Cite this

Molecular Characterisation of Chikungunya Virus Infections in Trinidad and Comparison of Clinical and Laboratory Features with Dengue and Other Acute Febrile Cases. / Sahadeo, Nikita; Mohammed, Hamish; Allicock, Orchid M.; Auguste, Albert J.; Widen, Steven; Badal, Kimberly; Pulchan, Krishna; Foster, Jerome E.; Weaver, Scott; Carrington, Christine V F.

In: PLoS Neglected Tropical Diseases, Vol. 9, No. 11, e0004199, 18.11.2015.

Research output: Contribution to journalArticle

Sahadeo, Nikita ; Mohammed, Hamish ; Allicock, Orchid M. ; Auguste, Albert J. ; Widen, Steven ; Badal, Kimberly ; Pulchan, Krishna ; Foster, Jerome E. ; Weaver, Scott ; Carrington, Christine V F. / Molecular Characterisation of Chikungunya Virus Infections in Trinidad and Comparison of Clinical and Laboratory Features with Dengue and Other Acute Febrile Cases. In: PLoS Neglected Tropical Diseases. 2015 ; Vol. 9, No. 11.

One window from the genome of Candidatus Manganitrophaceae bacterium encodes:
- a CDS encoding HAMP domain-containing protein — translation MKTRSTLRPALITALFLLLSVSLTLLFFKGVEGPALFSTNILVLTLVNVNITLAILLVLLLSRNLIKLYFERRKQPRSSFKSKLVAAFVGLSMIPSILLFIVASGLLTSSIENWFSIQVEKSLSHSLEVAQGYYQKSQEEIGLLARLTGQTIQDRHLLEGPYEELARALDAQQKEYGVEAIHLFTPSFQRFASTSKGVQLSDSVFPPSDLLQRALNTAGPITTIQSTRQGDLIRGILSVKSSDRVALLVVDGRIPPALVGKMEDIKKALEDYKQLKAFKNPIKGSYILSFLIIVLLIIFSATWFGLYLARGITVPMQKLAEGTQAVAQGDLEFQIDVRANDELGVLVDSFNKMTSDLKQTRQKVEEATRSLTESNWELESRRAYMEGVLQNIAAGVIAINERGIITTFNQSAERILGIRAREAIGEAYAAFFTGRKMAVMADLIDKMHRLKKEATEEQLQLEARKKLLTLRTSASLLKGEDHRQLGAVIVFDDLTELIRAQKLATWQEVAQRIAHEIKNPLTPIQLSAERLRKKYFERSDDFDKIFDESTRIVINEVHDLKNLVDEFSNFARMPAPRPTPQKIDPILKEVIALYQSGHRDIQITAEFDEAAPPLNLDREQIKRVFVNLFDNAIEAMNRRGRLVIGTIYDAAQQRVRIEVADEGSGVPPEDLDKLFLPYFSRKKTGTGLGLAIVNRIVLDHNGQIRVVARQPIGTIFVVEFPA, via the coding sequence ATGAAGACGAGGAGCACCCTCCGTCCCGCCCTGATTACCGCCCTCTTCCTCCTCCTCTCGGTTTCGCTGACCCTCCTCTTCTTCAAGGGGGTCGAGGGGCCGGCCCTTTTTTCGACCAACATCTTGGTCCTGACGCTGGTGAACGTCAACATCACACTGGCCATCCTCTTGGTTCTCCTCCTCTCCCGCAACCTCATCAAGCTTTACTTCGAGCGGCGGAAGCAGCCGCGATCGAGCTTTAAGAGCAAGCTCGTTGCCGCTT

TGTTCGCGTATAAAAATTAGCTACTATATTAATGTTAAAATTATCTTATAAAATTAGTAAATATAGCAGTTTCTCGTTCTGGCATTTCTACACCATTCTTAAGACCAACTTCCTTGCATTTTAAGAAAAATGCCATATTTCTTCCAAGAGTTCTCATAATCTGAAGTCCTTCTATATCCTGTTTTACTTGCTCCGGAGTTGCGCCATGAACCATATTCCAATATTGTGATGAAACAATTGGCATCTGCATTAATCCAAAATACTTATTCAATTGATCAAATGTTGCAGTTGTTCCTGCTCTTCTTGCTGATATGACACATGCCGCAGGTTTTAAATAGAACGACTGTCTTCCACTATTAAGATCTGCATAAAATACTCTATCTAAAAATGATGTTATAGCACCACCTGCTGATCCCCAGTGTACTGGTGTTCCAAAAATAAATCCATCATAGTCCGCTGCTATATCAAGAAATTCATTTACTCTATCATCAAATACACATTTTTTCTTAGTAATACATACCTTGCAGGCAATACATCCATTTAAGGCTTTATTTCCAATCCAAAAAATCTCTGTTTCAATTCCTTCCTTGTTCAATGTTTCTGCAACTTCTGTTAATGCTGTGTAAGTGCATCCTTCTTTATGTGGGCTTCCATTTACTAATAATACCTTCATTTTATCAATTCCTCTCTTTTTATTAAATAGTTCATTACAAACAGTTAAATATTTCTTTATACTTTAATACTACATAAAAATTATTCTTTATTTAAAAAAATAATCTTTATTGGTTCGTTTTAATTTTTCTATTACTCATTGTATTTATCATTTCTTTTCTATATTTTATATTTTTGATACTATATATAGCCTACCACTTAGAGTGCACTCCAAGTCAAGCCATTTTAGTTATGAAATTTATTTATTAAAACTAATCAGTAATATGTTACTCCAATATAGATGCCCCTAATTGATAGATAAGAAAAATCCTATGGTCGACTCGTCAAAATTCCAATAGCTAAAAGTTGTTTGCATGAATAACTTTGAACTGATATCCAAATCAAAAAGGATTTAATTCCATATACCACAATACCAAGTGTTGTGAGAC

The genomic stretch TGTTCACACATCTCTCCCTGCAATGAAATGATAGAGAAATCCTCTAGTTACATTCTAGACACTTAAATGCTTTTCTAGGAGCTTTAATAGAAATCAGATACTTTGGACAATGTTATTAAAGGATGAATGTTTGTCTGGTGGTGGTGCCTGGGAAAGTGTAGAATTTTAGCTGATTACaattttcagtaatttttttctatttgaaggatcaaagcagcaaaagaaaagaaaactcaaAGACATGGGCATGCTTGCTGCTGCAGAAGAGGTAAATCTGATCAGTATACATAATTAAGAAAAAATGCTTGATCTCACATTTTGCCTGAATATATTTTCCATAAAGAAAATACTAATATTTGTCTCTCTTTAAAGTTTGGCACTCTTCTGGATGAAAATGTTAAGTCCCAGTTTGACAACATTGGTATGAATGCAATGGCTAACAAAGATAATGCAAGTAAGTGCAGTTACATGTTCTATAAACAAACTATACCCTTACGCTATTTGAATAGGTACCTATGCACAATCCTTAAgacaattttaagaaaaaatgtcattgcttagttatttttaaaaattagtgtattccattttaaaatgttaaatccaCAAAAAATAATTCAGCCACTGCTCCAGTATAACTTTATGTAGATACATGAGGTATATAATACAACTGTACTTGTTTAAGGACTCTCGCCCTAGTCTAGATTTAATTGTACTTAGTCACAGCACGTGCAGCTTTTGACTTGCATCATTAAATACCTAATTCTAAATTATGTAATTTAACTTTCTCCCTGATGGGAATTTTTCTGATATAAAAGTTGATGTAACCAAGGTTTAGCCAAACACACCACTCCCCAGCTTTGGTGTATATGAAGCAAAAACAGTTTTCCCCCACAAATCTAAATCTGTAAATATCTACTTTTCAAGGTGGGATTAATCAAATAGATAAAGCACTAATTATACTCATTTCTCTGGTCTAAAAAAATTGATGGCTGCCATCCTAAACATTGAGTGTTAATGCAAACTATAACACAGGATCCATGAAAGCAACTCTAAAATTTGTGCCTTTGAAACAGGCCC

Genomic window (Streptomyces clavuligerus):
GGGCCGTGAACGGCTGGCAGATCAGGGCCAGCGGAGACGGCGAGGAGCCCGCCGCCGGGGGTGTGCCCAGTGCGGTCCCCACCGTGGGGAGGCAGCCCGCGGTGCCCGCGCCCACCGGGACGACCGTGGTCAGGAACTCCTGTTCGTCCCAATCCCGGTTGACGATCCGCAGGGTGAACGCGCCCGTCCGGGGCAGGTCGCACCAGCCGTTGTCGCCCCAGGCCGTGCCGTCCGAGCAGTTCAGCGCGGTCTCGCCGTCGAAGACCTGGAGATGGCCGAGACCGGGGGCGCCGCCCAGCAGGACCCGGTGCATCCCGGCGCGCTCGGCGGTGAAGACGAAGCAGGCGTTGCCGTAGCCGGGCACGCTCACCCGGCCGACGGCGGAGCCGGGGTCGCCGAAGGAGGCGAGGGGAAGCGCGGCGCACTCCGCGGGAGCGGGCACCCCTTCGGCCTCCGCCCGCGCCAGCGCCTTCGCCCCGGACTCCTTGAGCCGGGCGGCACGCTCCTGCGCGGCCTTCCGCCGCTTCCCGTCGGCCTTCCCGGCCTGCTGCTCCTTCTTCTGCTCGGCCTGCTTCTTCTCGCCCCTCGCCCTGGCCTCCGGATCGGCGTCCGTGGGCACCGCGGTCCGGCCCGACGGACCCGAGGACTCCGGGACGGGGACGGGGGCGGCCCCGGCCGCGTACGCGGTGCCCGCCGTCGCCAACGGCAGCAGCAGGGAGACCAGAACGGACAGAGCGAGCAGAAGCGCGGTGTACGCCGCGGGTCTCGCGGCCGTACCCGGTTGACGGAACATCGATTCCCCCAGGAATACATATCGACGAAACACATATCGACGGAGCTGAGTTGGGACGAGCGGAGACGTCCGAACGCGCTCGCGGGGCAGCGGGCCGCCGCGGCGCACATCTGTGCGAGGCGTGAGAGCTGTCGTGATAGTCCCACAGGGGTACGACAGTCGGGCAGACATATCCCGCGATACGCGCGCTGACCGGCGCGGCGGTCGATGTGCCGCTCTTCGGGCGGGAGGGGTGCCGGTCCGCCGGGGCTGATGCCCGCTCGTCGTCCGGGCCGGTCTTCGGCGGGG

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abstract = "Local transmission of Chikungunya virus (CHIKV) was first documented in Trinidad and Tobago (T&T) in July 2014 preceding a large epidemic. At initial presentation, it is difficult to distinguish chikungunya fever (CHIKF) from other acute undifferentiated febrile illnesses (AUFIs), including life-threatening dengue disease. We characterised and compared dengue virus (DENV) and CHIKV infections in 158 patients presenting with suspected dengue fever (DF) and CHIKF at a major hospital in T&T, and performed phylogenetic analyses on CHIKV genomic sequences recovered from 8 individuals. The characteristics of patients with and without PCR-confirmed CHIKV were compared using Pearson’s χ2 and student’s t-tests, and adjusted odds ratios (aORs) and 95{\%} confidence intervals (CIs) were determined using logistic regression. We then compared signs and symptoms of people with RT-qPCR-confirmed CHIKV and DENV infections using the Mann-Whitney U, Pearson’s χ2 and Fisher’s exact tests. Among the 158 persons there were 8 (6{\%}) RT-qPCR-confirmed DENV and 30 (22{\%}) RT-qPCR-confirmed CHIKV infections. Phylogenetic analyses showed that the CHIKV strains belonged to the Asian genotype and were most closely related to a British Virgin Islands strain isolated at the beginning of the 2013/14 outbreak in the Americas. Compared to persons who were RT-qPCR-negative for CHIKV, RT-qPCR-positive individuals were significantly more likely to have joint pain (aOR: 4.52 [95{\%} CI: 1.28–16.00]), less likely to be interviewed at a later stage of illness (days post onset of fever—aOR: 0.56 [0.40–0.78]) and had a lower white blood cell count (aOR: 0.83 [0.71–0.96]). Among the 38 patients with RT-qPCR-confirmed CHIKV or DENV, there were no significant differences in symptomatic presentation. However when individuals with serological evidence of recent DENV or CHIKV infection were included in the analyses, there were key differences in clinical presentation between CHIKF and other AUFIs including DF, which can be used to triage patients for appropriate care in the clinical setting.",